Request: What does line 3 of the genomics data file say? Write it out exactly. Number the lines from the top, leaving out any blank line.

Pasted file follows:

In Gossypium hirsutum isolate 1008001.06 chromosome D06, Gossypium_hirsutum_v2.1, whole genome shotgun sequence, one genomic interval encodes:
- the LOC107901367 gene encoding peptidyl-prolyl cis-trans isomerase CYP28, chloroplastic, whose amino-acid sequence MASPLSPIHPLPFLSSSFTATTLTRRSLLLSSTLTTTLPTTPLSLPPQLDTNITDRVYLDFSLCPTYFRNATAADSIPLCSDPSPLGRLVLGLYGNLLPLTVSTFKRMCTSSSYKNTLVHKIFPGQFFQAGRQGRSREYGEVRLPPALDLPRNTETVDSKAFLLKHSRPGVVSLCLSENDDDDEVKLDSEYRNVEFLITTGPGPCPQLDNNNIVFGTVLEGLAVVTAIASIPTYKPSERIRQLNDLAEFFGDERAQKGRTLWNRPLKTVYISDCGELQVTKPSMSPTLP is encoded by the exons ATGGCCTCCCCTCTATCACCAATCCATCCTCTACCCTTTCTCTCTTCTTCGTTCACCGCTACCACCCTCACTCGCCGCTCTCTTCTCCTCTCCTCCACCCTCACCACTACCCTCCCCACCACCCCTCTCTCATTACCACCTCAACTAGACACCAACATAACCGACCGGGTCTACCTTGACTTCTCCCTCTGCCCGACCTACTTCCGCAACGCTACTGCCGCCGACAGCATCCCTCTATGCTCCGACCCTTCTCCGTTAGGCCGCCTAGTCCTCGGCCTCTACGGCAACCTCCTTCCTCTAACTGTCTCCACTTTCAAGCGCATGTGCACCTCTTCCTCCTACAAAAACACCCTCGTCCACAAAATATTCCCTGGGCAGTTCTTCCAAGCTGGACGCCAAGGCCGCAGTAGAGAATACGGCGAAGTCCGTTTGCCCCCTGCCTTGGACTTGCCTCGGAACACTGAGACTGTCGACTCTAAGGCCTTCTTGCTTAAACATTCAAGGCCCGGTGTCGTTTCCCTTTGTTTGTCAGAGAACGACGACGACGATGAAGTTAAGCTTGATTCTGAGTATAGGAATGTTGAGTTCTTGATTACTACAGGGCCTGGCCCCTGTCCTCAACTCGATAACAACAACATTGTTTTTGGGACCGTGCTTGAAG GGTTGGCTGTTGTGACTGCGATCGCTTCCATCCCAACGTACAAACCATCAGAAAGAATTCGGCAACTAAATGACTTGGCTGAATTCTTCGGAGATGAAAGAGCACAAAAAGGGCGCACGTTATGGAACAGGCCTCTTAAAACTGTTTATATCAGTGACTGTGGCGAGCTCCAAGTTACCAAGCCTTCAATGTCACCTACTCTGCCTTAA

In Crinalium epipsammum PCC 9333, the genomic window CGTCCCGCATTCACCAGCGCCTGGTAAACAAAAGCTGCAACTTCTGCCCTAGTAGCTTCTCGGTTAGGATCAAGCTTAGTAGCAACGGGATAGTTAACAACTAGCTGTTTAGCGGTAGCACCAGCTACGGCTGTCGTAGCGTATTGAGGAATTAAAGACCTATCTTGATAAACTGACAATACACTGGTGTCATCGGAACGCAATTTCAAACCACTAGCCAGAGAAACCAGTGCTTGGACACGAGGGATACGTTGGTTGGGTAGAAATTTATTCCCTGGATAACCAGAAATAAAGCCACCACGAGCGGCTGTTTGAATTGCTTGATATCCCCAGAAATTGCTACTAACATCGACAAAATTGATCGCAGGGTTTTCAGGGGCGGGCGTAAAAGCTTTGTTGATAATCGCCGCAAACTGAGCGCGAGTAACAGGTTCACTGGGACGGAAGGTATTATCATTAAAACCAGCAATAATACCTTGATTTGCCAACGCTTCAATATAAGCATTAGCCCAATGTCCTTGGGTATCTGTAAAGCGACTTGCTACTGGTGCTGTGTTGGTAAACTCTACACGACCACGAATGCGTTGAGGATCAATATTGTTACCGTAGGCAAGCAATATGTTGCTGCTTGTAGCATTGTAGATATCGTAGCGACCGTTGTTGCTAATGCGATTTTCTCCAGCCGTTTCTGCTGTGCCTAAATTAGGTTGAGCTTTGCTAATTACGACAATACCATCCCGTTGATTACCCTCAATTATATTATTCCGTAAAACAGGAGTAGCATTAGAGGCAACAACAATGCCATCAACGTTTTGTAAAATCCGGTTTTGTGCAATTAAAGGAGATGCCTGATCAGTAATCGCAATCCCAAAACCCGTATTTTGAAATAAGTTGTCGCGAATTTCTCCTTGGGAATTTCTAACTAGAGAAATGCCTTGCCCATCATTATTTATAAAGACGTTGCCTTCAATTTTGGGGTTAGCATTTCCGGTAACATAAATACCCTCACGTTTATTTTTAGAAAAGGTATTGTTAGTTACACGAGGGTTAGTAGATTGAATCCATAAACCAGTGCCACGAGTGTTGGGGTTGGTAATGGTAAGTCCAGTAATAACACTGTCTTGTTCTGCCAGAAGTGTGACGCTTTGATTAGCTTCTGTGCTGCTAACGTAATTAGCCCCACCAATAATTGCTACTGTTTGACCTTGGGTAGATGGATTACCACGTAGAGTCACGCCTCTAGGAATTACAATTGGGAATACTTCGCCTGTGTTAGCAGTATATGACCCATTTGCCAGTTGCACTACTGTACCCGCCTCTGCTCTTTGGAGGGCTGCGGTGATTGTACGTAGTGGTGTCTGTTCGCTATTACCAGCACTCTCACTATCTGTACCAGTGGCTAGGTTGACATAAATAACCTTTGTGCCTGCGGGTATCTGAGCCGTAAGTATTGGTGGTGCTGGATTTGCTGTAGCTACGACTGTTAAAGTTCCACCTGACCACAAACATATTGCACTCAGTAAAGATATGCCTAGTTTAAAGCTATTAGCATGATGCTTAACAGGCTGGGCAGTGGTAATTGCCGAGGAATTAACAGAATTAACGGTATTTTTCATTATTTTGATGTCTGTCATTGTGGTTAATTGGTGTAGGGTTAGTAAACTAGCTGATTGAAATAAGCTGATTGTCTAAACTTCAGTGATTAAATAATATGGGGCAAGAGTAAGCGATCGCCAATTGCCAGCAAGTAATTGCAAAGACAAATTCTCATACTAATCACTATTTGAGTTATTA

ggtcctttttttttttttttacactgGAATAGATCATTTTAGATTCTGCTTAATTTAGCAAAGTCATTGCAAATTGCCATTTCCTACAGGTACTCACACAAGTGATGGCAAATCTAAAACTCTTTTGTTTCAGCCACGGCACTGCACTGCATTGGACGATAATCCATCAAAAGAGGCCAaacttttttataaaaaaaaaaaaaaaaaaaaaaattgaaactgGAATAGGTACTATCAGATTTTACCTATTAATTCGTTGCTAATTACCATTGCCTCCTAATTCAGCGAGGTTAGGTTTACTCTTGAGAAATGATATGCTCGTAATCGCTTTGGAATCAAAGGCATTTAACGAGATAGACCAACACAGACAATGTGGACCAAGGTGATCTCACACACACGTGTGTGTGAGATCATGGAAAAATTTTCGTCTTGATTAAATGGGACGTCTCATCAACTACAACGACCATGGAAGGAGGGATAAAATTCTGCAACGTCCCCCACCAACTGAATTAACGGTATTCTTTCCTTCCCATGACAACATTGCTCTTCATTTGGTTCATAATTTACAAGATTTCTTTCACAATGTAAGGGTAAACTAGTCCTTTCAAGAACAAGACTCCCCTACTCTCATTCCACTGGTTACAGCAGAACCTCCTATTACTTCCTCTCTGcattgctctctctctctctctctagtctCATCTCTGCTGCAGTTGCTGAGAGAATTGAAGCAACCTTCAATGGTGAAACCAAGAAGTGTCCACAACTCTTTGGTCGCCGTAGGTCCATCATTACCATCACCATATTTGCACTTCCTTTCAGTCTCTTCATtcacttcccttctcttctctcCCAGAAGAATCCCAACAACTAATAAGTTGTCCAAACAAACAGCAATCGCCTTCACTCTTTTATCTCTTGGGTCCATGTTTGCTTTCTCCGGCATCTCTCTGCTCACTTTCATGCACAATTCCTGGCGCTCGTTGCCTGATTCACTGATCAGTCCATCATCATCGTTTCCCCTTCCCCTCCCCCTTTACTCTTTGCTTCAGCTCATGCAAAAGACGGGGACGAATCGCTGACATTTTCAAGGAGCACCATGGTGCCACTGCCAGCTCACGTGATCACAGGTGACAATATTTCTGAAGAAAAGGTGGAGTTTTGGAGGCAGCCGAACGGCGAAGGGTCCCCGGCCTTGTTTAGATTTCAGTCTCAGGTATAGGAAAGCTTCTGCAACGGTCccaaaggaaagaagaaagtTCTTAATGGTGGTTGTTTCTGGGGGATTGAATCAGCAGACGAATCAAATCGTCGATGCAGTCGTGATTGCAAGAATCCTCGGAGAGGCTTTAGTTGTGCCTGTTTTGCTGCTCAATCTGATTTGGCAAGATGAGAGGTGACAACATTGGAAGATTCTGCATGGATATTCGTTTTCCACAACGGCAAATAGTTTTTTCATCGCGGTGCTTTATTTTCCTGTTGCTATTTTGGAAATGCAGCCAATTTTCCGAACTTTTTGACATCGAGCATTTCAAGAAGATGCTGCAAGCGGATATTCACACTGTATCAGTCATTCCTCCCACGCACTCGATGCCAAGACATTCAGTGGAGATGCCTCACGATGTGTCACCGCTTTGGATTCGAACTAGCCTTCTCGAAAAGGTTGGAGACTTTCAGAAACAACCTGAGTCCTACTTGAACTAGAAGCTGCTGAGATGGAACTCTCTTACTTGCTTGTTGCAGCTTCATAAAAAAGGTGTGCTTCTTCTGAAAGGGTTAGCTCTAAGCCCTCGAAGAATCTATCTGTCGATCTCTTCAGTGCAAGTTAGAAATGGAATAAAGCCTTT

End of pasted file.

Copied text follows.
In Crinalium epipsammum PCC 9333, the genomic window CGTCCCGCATTCACCAGCGCCTGGTAAACAAAAGCTGCAACTTCTGCCCTAGTAGCTTCTCGGTTAGGATCAAGCTTAGTAGCAACGGGATAGTTAACAACTAGCTGTTTAGCGGTAGCACCAGCTACGGCTGTCGTAGCGTATTGAGGAATTAAAGACCTATCTTGATAAACTGACAATACACTGGTGTCATCGGAACGCAATTTCAAACCACTAGCCAGAGAAACCAGTGCTTGGACACGAGGGATACGTTGGTTGGGTAGAAATTTATTCCCTGGATAACCAGAAATAAAGCCACCACGAGCGGCTGTTTGAATTGCTTGATATCCCCAGAAATTGCTACTAACATCGACAAAATTGATCGCAGGGTTTTCAGGGGCGGGCGTAAAAGCTTTGTTGATAATCGCCGCAAACTGAGCGCGAGTAACAGGTTCACTGGGACGGAAGGTATTATCATTAAAACCAGCAATAATACCTTGATTTGCCAACGCTTCAATATAAGCATTAGCCCAATGTCCTTGGGTATCTGTAAAGCGACTTGCTACTGGTGCTGTGTTGGTAAACTCTACACGACCACGAATGCGTTGAGGATCAATATTGTTACCGTAGGCAAGCAATATGTTGCTGCTTGTAGCATTGTAGATATCGTAGCGACCGTTGTTGCTAATGCGATTTTCTCCAGCCGTTTCTGCTGTGCCTAAATTAGGTTGAGCTTTGCTAATTACGACAATACCATCCCGTTGATTACCCTCAATTATATTATTCCGTAAAACAGGAGTAGCATTAGAGGCAACAACAATGCCATCAACGTTTTGTAAAATCCGGTTTTGTGCAATTAAAGGAGATGCCTGATCAGTAATCGCAATCCCAAAACCCGTATTTTGAAATAAGTTGTCGCGAATTTCTCCTTGGGAATTTCTAACTAGAGAAATGCCTTGCCCATCATTATTTATAAAGACGTTGCCTTCAATTTTGGGGTTAGCATTTCCGGTAACATAAATACCCTCACGTTTATTTTTAGAAAAGGTATTGTTAGTTACACGAGGGTTAGTAGATTGAATCCATAAACCAGTGCCACGAGTGTTGGGGTTGGTAATGGTAAGTCCAGTAATAACACTGTCTTGTTCTGCCAGAAGTGTGACGCTTTGATTAGCTTCTGTGCTGCTAACGTAATTAGCCCCACCAATAATTGCTACTGTTTGACCTTGGGTAGATGGATTACCACGTAGAGTCACGCCTCTAGGAATTACAATTGGGAATACTTCGCCTGTGTTAGCAGTATATGACCCATTTGCCAGTTGCACTACTGTACCCGCCTCTGCTCTTTGGAGGGCTGCGGTGATTGTACGTAGTGGTGTCTGTTCGCTATTACCAGCACTCTCACTATCTGTACCAGTGGCTAGGTTGACATAAATAACCTTTGTGCCTGCGGGTATCTGAGCCGTAAGTATTGGTGGTGCTGGATTTGCTGTAGCTACGACTGTTAAAGTTCCACCTGACCACAAACATATTGCACTCAGTAAAGATATGCCTAGTTTAAAGCTATTAGCATGATGCTTAACAGGCTGGGCAGTGGTAATTGCCGAGGAATTAACAGAATTAACGGTATTTTTCATTATTTTGATGTCTGTCATTGTGGTTAATTGGTGTAGGGTTAGTAAACTAGCTGATTGAAATAAGCTGATTGTCTAAACTTCAGTGATTAAATAATATGGGGCAAGAGTAAGCGATCGCCAATTGCCAGCAAGTAATTGCAAAGACAAATTCTCATACTAATCACTATTTGAGTTATTA